Johnson County Courthouses
Johnson County Courthouse, 1854, Wardville - First Courthouse. (Wardville was the county seat from 1854-1856.)
Johnson County Courthouse, 1858, Buchanan - Second Courthouse, a two story wood frame 16'x16' structure. (Buchanan was the county seat from 1856-1867.)
Johnson County Courthouse, 1869, Cleburne - First Courthouse in Cleburne. Two story brick, square building with a T hallway, built by Joseph W. Anderson. Demolished in 1882
Johnson County Courthouse, 1883, Cleburne - Burned April 15, 1912. On April 15, 1912 (coincidentally the day the Titanic sank), the handsome 2nd Empire County Courthouse burned, taking life of City Marshall Albert Bledsoe. The burnt 1883 courthouse was architecturally significant in its own right and had been designed by prolific courthouse architect Wesley Clark Dodson (1828-1914), who was responsible for similar courthouses in adjacent Hood (National Register 1974), Hill (N.R. 1971) and Parker (N. R. 1971) Counties.
Johnson County Courthouse, 1913, Cleburne - Current Courthouse. The Johnson County Courthouse is a freestanding structure occupying a full block at the heart of the Cleburne commercial district. The structure is essentially rectangular in shape. It is three stories high with a full, raised basement and a square tower rising another five stories or so. East and west elevations are seven bays wide in the center pavilion with an additional three bays at each side. North and south elevations are five bays wide. There are generally paired, one-over-one windows; most retain their wooden frames. The roof is flat, except for a hemispherical dome atop the tower. The basement level is clad in Texas pink granite ashlar, while the brickwork of the first floor is rusticated. Second and third floors are faced with smooth Elgin brick, and all four sides have central colonnades with stylized, Giant Order Composite columns.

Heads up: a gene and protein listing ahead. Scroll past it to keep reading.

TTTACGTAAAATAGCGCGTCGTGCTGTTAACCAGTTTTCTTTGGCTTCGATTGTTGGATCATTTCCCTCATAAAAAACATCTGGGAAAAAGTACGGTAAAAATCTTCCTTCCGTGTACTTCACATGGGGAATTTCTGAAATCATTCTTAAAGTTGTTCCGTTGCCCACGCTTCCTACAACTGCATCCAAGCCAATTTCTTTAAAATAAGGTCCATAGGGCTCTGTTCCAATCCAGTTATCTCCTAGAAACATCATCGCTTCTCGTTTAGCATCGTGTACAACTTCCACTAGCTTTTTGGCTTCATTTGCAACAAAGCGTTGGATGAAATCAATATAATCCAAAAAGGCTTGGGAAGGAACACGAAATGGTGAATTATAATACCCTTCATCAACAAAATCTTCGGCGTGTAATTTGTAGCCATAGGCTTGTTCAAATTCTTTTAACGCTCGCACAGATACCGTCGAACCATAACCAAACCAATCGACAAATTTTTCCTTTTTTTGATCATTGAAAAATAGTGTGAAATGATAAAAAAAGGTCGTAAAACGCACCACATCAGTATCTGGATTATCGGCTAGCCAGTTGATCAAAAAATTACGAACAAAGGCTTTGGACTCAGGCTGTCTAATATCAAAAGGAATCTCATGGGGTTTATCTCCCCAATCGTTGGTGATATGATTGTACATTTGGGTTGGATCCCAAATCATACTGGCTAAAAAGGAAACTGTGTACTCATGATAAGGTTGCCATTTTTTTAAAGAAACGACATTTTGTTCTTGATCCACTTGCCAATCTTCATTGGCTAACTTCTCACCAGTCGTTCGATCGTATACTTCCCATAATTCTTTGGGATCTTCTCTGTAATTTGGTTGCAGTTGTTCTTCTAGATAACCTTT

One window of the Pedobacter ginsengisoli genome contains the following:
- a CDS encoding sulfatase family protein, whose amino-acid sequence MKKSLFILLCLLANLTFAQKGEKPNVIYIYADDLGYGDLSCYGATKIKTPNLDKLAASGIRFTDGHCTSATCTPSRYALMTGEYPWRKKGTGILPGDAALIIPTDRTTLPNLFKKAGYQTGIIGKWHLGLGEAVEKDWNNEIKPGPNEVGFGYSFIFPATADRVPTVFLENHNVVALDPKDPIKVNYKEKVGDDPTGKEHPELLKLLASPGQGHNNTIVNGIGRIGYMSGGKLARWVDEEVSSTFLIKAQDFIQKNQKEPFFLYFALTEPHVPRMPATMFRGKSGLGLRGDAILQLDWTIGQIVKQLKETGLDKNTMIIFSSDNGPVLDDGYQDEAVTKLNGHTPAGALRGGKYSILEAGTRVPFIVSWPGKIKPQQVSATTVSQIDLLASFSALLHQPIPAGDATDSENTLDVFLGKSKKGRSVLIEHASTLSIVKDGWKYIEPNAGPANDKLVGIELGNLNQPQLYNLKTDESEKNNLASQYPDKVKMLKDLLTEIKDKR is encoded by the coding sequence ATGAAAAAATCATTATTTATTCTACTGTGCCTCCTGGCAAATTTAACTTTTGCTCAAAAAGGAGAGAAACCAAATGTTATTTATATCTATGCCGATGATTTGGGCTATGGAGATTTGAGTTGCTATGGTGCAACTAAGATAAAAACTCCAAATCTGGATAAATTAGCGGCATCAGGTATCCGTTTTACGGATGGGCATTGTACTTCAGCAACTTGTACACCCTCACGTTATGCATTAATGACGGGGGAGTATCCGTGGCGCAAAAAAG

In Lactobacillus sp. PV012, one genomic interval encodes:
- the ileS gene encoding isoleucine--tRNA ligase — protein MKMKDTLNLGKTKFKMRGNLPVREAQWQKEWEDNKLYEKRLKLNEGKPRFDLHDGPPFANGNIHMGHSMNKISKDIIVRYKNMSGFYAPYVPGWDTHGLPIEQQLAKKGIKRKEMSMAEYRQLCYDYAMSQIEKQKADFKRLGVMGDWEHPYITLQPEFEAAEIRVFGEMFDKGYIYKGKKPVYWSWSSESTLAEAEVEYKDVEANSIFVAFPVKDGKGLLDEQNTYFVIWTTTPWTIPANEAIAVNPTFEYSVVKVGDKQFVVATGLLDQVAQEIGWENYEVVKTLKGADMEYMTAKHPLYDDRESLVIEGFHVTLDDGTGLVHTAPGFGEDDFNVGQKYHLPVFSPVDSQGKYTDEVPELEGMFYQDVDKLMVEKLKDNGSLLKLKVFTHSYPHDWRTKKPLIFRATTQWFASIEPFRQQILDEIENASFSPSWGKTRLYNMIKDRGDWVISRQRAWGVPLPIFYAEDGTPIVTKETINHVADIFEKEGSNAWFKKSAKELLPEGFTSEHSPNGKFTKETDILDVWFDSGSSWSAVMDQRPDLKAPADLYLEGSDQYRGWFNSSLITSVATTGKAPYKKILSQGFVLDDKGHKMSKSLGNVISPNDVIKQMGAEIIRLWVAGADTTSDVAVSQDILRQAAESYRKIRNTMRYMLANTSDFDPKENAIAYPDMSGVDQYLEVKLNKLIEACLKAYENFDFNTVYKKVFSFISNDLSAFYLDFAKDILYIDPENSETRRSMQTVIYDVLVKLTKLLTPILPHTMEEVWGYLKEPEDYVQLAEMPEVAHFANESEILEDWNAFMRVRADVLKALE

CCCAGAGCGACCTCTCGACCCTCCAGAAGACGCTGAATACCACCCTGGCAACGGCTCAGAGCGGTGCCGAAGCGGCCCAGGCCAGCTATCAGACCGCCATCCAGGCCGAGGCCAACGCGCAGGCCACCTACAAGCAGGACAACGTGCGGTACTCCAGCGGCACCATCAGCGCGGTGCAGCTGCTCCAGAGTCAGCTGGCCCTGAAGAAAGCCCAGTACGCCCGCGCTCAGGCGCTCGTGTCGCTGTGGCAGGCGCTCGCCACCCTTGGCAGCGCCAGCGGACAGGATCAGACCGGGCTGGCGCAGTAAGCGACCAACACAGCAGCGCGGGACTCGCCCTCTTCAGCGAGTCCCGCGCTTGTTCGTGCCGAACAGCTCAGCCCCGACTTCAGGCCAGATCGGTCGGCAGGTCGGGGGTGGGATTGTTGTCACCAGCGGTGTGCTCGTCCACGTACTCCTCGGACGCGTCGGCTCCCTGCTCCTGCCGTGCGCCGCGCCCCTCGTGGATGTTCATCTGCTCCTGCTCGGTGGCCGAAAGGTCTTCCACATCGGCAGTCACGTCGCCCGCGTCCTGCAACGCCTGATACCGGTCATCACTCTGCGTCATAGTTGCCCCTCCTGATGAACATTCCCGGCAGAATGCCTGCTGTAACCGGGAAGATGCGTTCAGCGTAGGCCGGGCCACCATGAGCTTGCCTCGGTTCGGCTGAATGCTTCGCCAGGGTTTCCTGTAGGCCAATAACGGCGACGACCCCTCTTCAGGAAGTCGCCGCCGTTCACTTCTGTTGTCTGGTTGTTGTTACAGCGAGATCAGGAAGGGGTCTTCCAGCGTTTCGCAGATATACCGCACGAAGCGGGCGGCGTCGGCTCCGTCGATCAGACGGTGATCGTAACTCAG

The Courthouse is surmounted by an approximately 90' central clock tower. The first floor of the tower contains courthouse storage and the upper portion of the central atrium, while the bulk of the tower is a hollow shaft. The capitol portion of the tower has clocks facing cardinal directions flanked by terra cotta ornamentation in a chain like pattern, which in turn have Sullivanesque pendants below. - From the National Register Listing.